Exactly. When people would say, “Why are you doing this?” Because it’s so easy. One of the simple things that I did was we sent birthday cards out to everybody who was under twelve and now over 50. That was our older patients. We did that and we go, “Can’t we duplicate that?” We go, “Of course.” We did a newsletter. “Can we duplicate that?” “Of course, they could.” I need their money. The reality is because it’s easy doesn’t mean that people will do it. We had a system in place and everybody until the day I left, we had a huge practice. I used to see 70 to 80 people a day. I had the largest practice in that community several years later, but we still continued that practice. Everybody got birthday cards, everybody got newsletters. It wasn’t direct mail. It was only patients. We took care of them and until the day I left, no one else in that community did what I did. 

I have a story that’s similar to yours. My readers know that I started a software company in the 1980s and I grew it all throughout the 1980s until the beginning of 1990s. We came up with something very simple as our big differentiator. We said that we probably had about a few months of clear space before we would be bombarded with competitors. It wasn’t until a few years later that anyone tried to compete with us using the same idea that we had introduced all those years later. I don’t know what it is. Do people feel as if, “He’s doing that, so I don’t have to. I don’t want to look like I’m copying him?” I copied everybody just like you in business. When I got started, if I saw somebody doing something good, I duplicated it.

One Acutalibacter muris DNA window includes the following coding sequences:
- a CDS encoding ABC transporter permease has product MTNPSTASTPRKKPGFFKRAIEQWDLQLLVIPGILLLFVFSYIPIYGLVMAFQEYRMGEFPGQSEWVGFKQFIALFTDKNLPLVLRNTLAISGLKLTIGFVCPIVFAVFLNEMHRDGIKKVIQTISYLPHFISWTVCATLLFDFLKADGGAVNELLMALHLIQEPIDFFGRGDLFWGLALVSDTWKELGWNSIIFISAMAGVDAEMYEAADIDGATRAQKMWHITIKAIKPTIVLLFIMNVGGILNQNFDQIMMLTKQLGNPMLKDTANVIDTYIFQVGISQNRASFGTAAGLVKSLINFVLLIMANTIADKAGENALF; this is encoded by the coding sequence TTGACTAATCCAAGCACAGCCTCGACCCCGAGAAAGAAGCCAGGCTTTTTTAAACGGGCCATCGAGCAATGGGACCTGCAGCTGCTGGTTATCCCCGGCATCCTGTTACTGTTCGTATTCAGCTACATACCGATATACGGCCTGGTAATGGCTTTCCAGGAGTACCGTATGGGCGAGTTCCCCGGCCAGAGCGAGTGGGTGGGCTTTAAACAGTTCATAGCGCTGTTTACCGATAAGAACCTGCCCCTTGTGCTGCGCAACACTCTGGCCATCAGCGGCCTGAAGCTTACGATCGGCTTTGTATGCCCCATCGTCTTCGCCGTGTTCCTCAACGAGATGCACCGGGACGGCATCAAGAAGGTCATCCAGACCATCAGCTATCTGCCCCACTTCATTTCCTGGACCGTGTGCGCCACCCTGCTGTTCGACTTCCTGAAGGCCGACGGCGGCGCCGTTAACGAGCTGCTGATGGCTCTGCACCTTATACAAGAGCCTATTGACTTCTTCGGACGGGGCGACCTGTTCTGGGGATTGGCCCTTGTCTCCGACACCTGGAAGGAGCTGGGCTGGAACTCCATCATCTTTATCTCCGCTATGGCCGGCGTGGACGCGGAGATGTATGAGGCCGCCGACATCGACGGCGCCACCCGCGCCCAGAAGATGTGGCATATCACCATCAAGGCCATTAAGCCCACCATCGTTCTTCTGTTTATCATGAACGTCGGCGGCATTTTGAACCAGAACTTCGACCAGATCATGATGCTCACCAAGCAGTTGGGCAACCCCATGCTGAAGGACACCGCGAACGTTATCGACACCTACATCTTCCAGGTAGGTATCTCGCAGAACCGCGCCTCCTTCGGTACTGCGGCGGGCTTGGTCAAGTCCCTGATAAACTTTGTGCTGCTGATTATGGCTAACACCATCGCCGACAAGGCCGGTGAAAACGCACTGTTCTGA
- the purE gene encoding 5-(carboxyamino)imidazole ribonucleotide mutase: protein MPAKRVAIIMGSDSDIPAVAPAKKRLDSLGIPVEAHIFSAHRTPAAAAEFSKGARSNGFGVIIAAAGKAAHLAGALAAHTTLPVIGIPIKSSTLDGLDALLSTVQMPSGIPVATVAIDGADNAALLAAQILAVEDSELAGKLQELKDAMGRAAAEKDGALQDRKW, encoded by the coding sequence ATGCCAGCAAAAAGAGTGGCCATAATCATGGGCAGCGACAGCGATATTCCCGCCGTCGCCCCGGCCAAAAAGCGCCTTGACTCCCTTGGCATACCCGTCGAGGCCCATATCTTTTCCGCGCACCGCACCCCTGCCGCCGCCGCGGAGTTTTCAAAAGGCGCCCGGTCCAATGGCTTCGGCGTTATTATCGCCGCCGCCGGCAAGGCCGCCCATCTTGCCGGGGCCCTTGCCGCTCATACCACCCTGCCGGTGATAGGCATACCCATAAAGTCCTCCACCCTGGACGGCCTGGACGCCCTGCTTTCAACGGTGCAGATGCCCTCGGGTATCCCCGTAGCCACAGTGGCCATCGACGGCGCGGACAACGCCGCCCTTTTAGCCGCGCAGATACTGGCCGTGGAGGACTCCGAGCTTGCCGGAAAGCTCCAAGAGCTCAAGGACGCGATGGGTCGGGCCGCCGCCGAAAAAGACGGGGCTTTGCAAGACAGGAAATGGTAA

I R&D’d all of the features in our software. Do you know what R&D means? It means rip off and deploy. If I saw a feature in the software that somebody else had, I’ll say, “We should have that too.” I put it on the list. I push it to the top of the list and said to my developers, “Get this in the next release no matter what.” Sure enough, that was being responsive and that’s what you were doing. You were responsive to the people in your world who were your patients. Somebody is sitting there in a dentist chair and they’re vulnerable. To think somebody’s listening, that’s valuable. Good job.